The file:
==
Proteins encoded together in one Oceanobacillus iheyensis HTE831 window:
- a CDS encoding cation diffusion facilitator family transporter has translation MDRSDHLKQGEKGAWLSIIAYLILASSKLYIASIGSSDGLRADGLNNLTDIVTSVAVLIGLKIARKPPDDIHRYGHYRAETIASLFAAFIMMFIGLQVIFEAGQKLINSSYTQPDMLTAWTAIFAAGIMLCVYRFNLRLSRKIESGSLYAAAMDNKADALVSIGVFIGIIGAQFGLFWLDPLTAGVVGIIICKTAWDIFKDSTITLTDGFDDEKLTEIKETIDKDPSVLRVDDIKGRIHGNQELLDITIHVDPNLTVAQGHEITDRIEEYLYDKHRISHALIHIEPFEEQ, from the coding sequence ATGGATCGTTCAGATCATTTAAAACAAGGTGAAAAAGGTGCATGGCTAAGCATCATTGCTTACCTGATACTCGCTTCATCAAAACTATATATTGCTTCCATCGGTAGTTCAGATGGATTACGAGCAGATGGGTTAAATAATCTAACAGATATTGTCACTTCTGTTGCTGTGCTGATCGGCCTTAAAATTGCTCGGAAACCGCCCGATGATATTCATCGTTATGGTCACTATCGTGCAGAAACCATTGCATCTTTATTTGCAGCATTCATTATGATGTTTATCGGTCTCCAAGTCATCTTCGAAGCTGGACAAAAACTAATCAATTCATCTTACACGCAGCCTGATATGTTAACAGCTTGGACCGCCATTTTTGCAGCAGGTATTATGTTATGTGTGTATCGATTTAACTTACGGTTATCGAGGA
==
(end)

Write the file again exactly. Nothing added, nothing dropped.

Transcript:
Proteins encoded together in one Oceanobacillus iheyensis HTE831 window:
- a CDS encoding cation diffusion facilitator family transporter has translation MDRSDHLKQGEKGAWLSIIAYLILASSKLYIASIGSSDGLRADGLNNLTDIVTSVAVLIGLKIARKPPDDIHRYGHYRAETIASLFAAFIMMFIGLQVIFEAGQKLINSSYTQPDMLTAWTAIFAAGIMLCVYRFNLRLSRKIESGSLYAAAMDNKADALVSIGVFIGIIGAQFGLFWLDPLTAGVVGIIICKTAWDIFKDSTITLTDGFDDEKLTEIKETIDKDPSVLRVDDIKGRIHGNQELLDITIHVDPNLTVAQGHEITDRIEEYLYDKHRISHALIHIEPFEEQ, from the coding sequence ATGGATCGTTCAGATCATTTAAAACAAGGTGAAAAAGGTGCATGGCTAAGCATCATTGCTTACCTGATACTCGCTTCATCAAAACTATATATTGCTTCCATCGGTAGTTCAGATGGATTACGAGCAGATGGGTTAAATAATCTAACAGATATTGTCACTTCTGTTGCTGTGCTGATCGGCCTTAAAATTGCTCGGAAACCGCCCGATGATATTCATCGTTATGGTCACTATCGTGCAGAAACCATTGCATCTTTATTTGCAGCATTCATTATGATGTTTATCGGTCTCCAAGTCATCTTCGAAGCTGGACAAAAACTAATCAATTCATCTTACACGCAGCCTGATATGTTAACAGCTTGGACCGCCATTTTTGCAGCAGGTATTATGTTATGTGTGTATCGATTTAACTTACGGTTATCGAGGA